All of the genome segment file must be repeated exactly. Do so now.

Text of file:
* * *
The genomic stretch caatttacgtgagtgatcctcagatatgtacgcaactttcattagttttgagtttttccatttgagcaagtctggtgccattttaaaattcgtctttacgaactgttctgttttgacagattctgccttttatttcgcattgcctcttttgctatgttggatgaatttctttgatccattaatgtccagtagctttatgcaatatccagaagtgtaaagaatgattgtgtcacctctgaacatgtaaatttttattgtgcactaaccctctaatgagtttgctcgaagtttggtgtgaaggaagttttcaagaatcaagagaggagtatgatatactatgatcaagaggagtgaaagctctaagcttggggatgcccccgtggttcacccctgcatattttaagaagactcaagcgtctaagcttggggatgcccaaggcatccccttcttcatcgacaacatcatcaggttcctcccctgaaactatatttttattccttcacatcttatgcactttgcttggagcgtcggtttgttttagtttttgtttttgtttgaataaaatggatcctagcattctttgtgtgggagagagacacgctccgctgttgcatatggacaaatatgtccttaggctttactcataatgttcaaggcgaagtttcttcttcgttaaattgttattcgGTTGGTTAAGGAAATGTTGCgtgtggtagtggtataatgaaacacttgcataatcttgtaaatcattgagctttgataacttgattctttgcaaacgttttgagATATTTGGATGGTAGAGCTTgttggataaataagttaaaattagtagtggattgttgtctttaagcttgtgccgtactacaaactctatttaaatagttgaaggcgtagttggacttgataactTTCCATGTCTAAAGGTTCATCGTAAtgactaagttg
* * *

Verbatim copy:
The genomic stretch caatttacgtgagtgatcctcagatatgtacgcaactttcattagttttgagtttttccatttgagcaagtctggtgccattttaaaattcgtctttacgaactgttctgttttgacagattctgccttttatttcgcattgcctcttttgctatgttggatgaatttctttgatccattaatgtccagtagctttatgcaatatccagaagtgtaaagaatgattgtgtcacctctgaacatgtaaatttttattgtgcactaaccctctaatgagtttgctcgaagtttggtgtgaaggaagttttcaagaatcaagagaggagtatgatatactatgatcaagaggagtgaaagctctaagcttggggatgcccccgtggttcacccctgcatattttaagaagactcaagcgtctaagcttggggatgcccaaggcatccccttcttcatcgacaacatcatcaggttcctcccctgaaactatatttttattccttcacatcttatgcactttgcttggagcgtcggtttgttttagtttttgtttttgtttgaataaaatggatcctagcattctttgtgtgggagagagacacgctccgctgttgcatatggacaaatatgtccttaggctttactcataatgttcaaggcgaagtttcttcttcgttaaattgttattcgGTTGGTTAAGGAAATGTTGCgtgtggtagtggtataatgaaacacttgcataatcttgtaaatcattgagctttgataacttgattctttgcaaacgttttgagATATTTGGATGGTAGAGCTTgttggataaataagttaaaattagtagtggattgttgtctttaagcttgtgccgtactacaaactctatttaaatagttgaaggcgtagttggacttgataactTTCCATGTCTAAAGGTTCATCGTAAtgactaagttg